Introducing a regenerative solution to the personal water bottle...

Zero Plastic

Upcycled

Locally Made

Indefinitely Reusable

Open Source

Hand-crafted

Beautiful.

The EarthBottle

Where I live there are too many plastic water bottles, no recycling for glass bottles, and only imported made-in-China personal water bottles. By connecting these ‘problems’ we’ve come up with a locally upcycled,  beautiful solution: the EarthBottle.

The Story

 

The EarthBottle innovation process is fuelled by my own personal motivation: I want to be able to drink my water from the healthiest, greenest and most beautiful water bottle possible. It also derives from my frustration with industrial drinking designs.  This is an innovation that turns three industrial problems into one great solution for a personal water bottle.

  1. Where I live there are too many plastic water bottles,
  2. There is no recycling for glass bottles,
  3. The only convenient reusable drinking bottles in my area are factory produced, mined and made-in-China.

By working with the opposites of these ‘problems’ we’ve come up with a beautiful solution: a locally sourced, locally crafted, beautiful glass personal water bottle.

Virtue Principles

Like all regenerative designs the EarthBottle is developed from fundamental principles.  These principles are so key, that I call them the design’s ‘virtue principles’: they make the design what it is and define its relevance.  Integral to the design is actually engraving the principles onto the EarthBottle. This assists in making users aware of the depth of intention in the EarthBottle’s design.

  • Upcycled:  The bottle, rubber sleeve and cork stopper are upcycled.
  • Locally Crafted:  The creation is 100% locally made, from locally source material.
  • Zero-Plastic:  No plastic is involved in the design
  • Cradle to Cradle:  Once its use as a personal water bottle is over, it can be readily used in other ways: from bottle building to a flower vase.  If damaged or destroyed, the broken glass can be recycled or crushed to be used with cement.
  • Open Source SA:  The design is attributed with the Creative Commons BY-SA license, meaning it can be copied by anyone anywhere as long as the new designed is shared-alike and attribution given.  This way, people in other locals can make and even sell the EarthBottle locally.
  • Handcrafted: Made with love by local artisans practicing their unique craft
  • Reusable:  Unlike disposable plastic or glass bottles the EarthBottle is designed to be used over and over.

The Three 'Problems'

The first problem, we all know:  there are way too many of us consuming way too much water in plastic bottles.  Not only does it use up tons of energy and create lots of C02 to manufacture, ship and distribute the bottled water, but there is the inevitable plastic waste that ensues from all the plastic consumed.  Yes, plastic bottles can be recycled, but alas… all that plastic eventually ends up in the environment.  I dealt with this topic in my essay Recycling: The Evil Illusion.  The Guardian also did a great feature on the plastic bottle problem in case you need more convincing: A million bottles a minute: world’s plastic binge ‘as dangerous as climate change’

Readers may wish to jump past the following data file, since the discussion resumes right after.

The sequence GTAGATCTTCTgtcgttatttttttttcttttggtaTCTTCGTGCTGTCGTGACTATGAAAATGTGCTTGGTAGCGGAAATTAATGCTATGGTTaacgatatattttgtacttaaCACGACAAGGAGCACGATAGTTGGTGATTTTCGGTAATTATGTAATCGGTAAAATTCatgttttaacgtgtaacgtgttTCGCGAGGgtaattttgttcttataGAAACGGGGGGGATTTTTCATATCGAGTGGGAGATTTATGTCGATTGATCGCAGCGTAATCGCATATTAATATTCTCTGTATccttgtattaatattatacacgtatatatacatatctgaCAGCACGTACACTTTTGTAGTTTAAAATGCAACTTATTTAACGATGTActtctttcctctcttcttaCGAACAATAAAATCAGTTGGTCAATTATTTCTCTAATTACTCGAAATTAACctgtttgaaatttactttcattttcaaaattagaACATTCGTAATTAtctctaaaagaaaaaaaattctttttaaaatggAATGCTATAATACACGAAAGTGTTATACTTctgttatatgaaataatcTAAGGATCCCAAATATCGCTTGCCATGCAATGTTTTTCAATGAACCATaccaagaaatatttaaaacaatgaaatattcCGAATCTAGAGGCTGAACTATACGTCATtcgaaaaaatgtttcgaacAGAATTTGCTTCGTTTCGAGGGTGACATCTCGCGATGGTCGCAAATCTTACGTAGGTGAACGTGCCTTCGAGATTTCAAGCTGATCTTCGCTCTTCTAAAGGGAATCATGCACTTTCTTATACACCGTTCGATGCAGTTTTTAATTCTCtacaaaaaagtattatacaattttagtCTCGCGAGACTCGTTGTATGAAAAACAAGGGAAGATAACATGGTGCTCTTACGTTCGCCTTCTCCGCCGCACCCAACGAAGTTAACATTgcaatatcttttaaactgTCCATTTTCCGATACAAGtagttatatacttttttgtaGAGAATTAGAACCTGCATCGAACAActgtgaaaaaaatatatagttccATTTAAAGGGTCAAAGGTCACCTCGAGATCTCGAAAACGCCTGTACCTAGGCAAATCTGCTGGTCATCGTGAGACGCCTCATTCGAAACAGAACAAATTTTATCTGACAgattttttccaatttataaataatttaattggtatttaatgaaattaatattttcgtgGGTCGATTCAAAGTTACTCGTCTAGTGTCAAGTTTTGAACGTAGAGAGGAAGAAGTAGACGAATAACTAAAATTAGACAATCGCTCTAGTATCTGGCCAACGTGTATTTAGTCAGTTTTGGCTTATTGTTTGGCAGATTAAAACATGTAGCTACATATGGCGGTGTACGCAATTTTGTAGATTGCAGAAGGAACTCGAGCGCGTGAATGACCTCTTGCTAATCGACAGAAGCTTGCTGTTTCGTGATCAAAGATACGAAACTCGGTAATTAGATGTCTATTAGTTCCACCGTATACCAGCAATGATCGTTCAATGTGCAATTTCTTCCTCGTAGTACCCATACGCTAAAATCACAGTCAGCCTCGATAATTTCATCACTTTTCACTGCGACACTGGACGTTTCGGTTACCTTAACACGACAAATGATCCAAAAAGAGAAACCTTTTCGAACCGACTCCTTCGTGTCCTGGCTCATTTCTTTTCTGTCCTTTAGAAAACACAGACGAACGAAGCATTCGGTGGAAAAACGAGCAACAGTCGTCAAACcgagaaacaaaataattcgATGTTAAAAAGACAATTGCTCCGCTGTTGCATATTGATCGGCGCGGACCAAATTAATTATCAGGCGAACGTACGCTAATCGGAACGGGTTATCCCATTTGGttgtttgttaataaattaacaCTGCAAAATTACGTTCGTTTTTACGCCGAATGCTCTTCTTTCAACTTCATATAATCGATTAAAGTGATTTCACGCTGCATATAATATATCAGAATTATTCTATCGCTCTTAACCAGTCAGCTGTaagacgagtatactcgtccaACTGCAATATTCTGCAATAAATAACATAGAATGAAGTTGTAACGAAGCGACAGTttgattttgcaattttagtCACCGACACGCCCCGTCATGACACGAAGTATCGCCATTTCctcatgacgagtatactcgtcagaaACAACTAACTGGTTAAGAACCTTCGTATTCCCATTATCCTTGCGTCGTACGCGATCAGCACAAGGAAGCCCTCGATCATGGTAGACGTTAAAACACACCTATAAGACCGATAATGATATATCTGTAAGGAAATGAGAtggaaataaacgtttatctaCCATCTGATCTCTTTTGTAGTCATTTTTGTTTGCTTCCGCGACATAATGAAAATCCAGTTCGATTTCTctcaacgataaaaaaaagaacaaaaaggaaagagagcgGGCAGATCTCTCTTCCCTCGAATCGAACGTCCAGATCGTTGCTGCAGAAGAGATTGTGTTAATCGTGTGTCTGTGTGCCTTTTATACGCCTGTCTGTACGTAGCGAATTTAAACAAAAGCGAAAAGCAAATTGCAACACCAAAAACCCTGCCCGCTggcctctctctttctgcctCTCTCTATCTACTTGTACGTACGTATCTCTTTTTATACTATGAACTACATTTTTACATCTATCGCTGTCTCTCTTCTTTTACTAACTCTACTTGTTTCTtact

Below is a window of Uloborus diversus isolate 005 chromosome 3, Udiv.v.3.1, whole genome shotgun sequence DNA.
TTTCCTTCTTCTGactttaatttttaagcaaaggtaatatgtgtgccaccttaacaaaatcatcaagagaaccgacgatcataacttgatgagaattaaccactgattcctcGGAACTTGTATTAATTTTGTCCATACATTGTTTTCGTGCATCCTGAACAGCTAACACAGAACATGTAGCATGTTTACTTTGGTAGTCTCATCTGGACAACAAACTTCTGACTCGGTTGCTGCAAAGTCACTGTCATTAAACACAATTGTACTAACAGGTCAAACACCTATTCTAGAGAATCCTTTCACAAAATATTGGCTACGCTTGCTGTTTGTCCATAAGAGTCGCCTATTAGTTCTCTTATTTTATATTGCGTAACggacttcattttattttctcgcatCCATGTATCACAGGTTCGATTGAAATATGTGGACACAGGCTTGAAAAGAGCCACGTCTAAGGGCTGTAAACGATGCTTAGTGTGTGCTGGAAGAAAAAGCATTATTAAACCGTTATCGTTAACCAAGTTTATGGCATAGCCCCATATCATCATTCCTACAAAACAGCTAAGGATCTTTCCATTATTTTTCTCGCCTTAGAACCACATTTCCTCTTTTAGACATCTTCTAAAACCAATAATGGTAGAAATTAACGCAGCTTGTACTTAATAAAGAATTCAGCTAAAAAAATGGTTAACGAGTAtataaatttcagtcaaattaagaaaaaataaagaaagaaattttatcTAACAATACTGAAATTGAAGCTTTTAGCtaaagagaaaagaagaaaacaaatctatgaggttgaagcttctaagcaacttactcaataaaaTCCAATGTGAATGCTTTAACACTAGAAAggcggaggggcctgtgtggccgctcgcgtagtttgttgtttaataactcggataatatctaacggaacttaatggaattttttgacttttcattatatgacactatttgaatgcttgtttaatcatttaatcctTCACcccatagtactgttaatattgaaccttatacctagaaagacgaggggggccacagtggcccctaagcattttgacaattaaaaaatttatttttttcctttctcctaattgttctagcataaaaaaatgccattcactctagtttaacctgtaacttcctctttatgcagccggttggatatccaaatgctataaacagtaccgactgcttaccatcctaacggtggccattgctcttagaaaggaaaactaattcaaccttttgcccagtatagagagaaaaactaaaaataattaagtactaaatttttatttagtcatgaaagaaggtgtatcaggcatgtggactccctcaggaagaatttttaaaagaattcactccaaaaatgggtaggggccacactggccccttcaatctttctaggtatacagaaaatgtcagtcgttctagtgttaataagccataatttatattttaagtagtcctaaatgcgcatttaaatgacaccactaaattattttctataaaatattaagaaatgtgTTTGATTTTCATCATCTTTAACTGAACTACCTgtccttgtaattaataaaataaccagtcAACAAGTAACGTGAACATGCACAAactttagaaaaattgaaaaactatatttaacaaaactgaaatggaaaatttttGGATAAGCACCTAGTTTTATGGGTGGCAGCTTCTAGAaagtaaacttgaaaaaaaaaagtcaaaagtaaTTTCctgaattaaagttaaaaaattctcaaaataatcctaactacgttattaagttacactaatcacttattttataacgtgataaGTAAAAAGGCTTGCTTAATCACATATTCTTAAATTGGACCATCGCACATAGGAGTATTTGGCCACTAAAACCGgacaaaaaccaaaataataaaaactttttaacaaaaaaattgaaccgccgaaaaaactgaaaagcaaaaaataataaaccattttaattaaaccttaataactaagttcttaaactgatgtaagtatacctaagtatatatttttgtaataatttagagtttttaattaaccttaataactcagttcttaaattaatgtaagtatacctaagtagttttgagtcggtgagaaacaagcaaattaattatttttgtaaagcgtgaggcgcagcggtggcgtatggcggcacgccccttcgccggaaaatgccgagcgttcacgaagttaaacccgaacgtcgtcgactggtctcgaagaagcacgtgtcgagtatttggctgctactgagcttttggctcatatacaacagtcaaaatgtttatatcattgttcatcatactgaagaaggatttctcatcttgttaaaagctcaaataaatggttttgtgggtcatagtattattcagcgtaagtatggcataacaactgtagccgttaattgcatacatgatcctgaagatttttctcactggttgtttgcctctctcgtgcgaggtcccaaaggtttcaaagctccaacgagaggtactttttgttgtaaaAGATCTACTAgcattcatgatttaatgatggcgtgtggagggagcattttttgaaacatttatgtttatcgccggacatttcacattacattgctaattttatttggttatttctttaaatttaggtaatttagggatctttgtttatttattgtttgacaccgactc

My friends at Trash Hero Indonesia, who do beach clean ups, are working on the plastic water bottle problem. My friend, Roman, devised a great initiative in Thailand where they sell stainless steel water bottles. They encourage local businesses to give free water to any visitor who come in with a TrashHero water bottle. They presented this idea in Bali, where I live, to start locally as a way to transcend plastic bottle use.

It’s a great idea. Yet, it raises the second problem: Those bottles are made in China in a big factory, the metal is mined and shipped and the bottles are shipped way over here to Indonesia. Yes, it’s better than using plastic bottles every day, but tons of energy goes into the mining, making and shipping of those bottles. It’s a solution, but one that is still deeply immersed in the capital industrial system.

Then there are the glass bottles.  There is a vast abundance of glass bottles here in Bali that can’t be recycled!  The recycling centres are full of all these gorgeous wine, liquor and spirit bottles.  My colleague Olivier runs Bali Recycle.  He contacted me because his stockpile (like so many others around the world) is overflowing.  He cuts the bottles into glasses and other stuff, but there just aren’t enough applications for the bottles to deal with them all.  They don’t know what to with them– other than ship them to the landfill or crush them for sand. It’s a